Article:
LG: I’ve heard this is one of the most diverse Christmas Carol casts we’ve compiled?
SS: It is; A Christmas Carol is a staple of the Goodman’s season and a tradition for many Chicago area families. As a director, I hope to not only present Dickens’ beautiful story, but to show the timelessness of its message by having the production reflect the world we live in today; the community on stage should reflect our community. A diverse cast is paramount in achieving this, and it adds a beautiful authenticity to the play. This is true for all Goodman productions, and any play I direct outside of the Goodman, as well. Theater is all about telling stories—and those stories are made rich by finding a wide variety of voices to tell them. As the American theater progresses, inclusiveness—both for artists and audiences—is essential to make it thrive.
LG: Are there any big surprises?
SS: There are some big surprises, but I’m not going to tell you what they are [laughs]. You are going to have to come and see that.
LG: Why do you think it is important for us to continue to do this year after year?
SS: I think it’s an important story to revisit. It has become a tradition, I think, in a city where almost all of the holiday traditions that we’ve seen have kind of gone away, A Christmas Carol still remains. I think it is one of those events that one loves to experience with one’s loved ones. It has become a hallmark of the whole season of rebirth and reinvestigation and kind of beginning anew. And I think it is an important kind of social message, too, that we are bringing audiences, and I think that’s important to go back and revisit every year for the people who come but also for the artist involved in the show. I think a lot of the people certainly at the Goodman feel the same way about the production and view the coming of A Christmas Carol as a major event in their lives, not just in their professional lives.
LG: Is directing this play different than directing any other show?
SS: Oh, very much so. There are certain elements in the production that always need to be preserved, things that audiences have come to expect over some 30 odd years. So as a director I have to preserve those elements but refresh them so they don’t just become set pieces. When you are directing other shows, you are usually starting from scratch and building from the ground floor. Here you are kind of taking something that has already been established and trying to put your own imprint on it in whatever ways you can, which is an interesting challenge. And in some ways it’s more fulfilling than directing other shows because you have such a rich tradition of things to draw upon. There have been so many wonderful directors attached to this production that have put their imprint on it, and so many actors that have been involved with it; it has such a rich history that it’s wonderful to be able to pull from all of that. It really is a great deal of fun, although it is a different kind of challenge for a director.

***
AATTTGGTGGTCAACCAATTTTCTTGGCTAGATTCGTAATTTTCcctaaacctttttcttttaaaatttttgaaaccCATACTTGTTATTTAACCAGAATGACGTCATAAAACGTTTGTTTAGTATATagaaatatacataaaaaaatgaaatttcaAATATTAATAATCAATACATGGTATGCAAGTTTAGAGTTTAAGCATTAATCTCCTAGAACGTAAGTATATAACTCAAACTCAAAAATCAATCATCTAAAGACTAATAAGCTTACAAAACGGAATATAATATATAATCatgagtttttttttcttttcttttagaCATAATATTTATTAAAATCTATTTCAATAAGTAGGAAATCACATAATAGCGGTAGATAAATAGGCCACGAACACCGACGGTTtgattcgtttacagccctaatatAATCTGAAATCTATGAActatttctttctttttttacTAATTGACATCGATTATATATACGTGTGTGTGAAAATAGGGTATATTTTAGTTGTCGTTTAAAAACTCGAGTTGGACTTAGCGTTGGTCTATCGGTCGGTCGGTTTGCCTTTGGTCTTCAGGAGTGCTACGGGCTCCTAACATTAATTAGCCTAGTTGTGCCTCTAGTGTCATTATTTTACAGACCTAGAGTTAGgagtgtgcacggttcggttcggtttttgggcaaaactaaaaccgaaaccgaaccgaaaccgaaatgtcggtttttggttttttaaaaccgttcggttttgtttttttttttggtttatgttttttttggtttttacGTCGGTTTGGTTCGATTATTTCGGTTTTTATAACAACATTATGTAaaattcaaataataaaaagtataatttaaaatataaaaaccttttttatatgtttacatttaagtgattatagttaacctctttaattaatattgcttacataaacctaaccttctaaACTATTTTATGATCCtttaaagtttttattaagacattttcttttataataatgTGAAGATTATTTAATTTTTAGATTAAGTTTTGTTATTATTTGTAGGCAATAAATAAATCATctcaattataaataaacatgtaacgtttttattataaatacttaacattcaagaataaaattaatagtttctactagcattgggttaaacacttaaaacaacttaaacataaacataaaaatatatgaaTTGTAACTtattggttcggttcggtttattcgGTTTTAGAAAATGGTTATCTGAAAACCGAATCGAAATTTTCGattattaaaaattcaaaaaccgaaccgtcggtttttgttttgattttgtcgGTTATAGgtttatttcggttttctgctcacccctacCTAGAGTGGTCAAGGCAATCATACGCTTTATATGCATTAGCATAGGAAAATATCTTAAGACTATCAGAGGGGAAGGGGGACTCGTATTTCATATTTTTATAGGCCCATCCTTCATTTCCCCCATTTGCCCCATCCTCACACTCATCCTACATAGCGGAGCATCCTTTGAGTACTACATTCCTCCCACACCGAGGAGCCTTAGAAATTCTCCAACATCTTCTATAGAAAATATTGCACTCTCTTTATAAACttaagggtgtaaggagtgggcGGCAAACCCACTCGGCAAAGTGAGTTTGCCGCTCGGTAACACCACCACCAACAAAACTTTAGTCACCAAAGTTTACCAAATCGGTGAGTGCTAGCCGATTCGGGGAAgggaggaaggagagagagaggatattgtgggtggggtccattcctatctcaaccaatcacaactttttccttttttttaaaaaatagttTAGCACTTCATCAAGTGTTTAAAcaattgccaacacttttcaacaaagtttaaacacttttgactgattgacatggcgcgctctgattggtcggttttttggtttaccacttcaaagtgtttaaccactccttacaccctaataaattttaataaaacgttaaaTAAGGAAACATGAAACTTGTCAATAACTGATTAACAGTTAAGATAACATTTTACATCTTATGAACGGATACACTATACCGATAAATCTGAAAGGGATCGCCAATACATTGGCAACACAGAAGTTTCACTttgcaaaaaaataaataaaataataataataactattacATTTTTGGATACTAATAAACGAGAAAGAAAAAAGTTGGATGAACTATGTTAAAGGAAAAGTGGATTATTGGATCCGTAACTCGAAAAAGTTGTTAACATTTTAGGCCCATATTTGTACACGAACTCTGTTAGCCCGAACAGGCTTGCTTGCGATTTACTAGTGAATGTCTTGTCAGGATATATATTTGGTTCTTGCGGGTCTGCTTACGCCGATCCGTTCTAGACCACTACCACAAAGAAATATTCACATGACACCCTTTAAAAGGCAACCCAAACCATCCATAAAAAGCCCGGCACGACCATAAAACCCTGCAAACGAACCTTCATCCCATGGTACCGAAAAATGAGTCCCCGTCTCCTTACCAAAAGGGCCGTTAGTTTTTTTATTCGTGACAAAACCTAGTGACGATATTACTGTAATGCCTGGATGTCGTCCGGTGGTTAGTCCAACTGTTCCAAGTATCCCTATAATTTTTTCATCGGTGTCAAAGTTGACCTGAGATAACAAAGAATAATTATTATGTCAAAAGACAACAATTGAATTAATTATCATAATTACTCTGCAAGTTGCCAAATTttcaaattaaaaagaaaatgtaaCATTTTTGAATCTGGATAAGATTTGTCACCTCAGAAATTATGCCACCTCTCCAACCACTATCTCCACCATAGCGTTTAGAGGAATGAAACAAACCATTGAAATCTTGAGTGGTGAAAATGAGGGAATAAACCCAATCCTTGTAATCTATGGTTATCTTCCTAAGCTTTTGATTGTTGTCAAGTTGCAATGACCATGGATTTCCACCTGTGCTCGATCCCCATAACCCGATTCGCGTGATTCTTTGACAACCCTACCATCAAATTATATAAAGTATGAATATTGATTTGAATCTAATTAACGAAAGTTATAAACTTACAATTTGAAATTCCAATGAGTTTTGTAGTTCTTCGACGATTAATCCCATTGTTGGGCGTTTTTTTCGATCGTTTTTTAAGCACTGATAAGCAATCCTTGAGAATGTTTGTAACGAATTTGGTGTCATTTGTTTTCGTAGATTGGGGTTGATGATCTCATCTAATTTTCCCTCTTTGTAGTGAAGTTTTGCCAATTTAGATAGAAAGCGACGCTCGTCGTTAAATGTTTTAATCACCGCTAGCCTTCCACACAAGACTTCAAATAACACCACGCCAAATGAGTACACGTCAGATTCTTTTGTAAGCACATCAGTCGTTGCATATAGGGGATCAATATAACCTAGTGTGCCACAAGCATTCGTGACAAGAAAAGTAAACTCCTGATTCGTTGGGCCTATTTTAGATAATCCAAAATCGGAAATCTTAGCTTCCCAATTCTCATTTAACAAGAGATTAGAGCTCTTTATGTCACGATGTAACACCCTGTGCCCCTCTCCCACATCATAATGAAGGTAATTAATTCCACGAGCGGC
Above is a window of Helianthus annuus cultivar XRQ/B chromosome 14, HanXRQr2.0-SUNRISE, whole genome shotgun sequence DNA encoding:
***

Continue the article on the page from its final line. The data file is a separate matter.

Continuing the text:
LG: What is most fun about it?
SS: I think certainly in the past the thing that I’ve enjoyed the most about directing A Christmas Carol, aside from the audience response which is always very gratifying, is if you do the show the right way, I think there is a real family feeling that builds up with the cast and the crew and the people who are working on the show. It’s a much closer bond than you get with any other production so that through the rehearsal and the performance period—you really grow together. It makes the Christmas celebration really mean a lot more when you have all of these people who are really part of your family that year to celebrate with.